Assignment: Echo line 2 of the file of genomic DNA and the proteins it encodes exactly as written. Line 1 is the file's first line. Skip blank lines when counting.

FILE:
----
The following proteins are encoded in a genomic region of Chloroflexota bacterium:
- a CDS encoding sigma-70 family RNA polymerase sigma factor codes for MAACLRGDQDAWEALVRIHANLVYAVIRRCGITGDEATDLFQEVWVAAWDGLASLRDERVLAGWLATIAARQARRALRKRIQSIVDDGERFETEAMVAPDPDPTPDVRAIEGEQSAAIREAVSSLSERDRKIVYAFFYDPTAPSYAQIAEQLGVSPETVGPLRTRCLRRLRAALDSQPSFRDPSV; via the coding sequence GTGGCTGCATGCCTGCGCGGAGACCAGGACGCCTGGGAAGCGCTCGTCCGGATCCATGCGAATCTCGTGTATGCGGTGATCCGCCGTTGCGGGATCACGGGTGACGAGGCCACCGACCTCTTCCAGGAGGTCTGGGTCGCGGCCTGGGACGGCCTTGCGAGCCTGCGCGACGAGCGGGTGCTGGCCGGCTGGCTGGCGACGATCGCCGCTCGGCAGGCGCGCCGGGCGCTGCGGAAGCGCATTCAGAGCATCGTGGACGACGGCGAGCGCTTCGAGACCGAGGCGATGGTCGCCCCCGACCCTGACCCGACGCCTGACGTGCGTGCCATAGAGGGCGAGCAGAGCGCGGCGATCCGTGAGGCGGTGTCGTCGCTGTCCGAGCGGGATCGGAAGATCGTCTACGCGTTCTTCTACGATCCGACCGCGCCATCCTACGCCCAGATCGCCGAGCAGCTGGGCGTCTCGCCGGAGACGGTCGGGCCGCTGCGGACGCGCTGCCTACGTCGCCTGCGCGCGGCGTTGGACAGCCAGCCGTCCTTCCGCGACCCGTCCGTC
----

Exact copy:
- a CDS encoding sigma-70 family RNA polymerase sigma factor codes for MAACLRGDQDAWEALVRIHANLVYAVIRRCGITGDEATDLFQEVWVAAWDGLASLRDERVLAGWLATIAARQARRALRKRIQSIVDDGERFETEAMVAPDPDPTPDVRAIEGEQSAAIREAVSSLSERDRKIVYAFFYDPTAPSYAQIAEQLGVSPETVGPLRTRCLRRLRAALDSQPSFRDPSV; via the coding sequence GTGGCTGCATGCCTGCGCGGAGACCAGGACGCCTGGGAAGCGCTCGTCCGGATCCATGCGAATCTCGTGTATGCGGTGATCCGCCGTTGCGGGATCACGGGTGACGAGGCCACCGACCTCTTCCAGGAGGTCTGGGTCGCGGCCTGGGACGGCCTTGCGAGCCTGCGCGACGAGCGGGTGCTGGCCGGCTGGCTGGCGACGATCGCCGCTCGGCAGGCGCGCCGGGCGCTGCGGAAGCGCATTCAGAGCATCGTGGACGACGGCGAGCGCTTCGAGACCGAGGCGATGGTCGCCCCCGACCCTGACCCGACGCCTGACGTGCGTGCCATAGAGGGCGAGCAGAGCGCGGCGATCCGTGAGGCGGTGTCGTCGCTGTCCGAGCGGGATCGGAAGATCGTCTACGCGTTCTTCTACGATCCGACCGCGCCATCCTACGCCCAGATCGCCGAGCAGCTGGGCGTCTCGCCGGAGACGGTCGGGCCGCTGCGGACGCGCTGCCTACGTCGCCTGCGCGCGGCGTTGGACAGCCAGCCGTCCTTCCGCGACCCGTCCGTC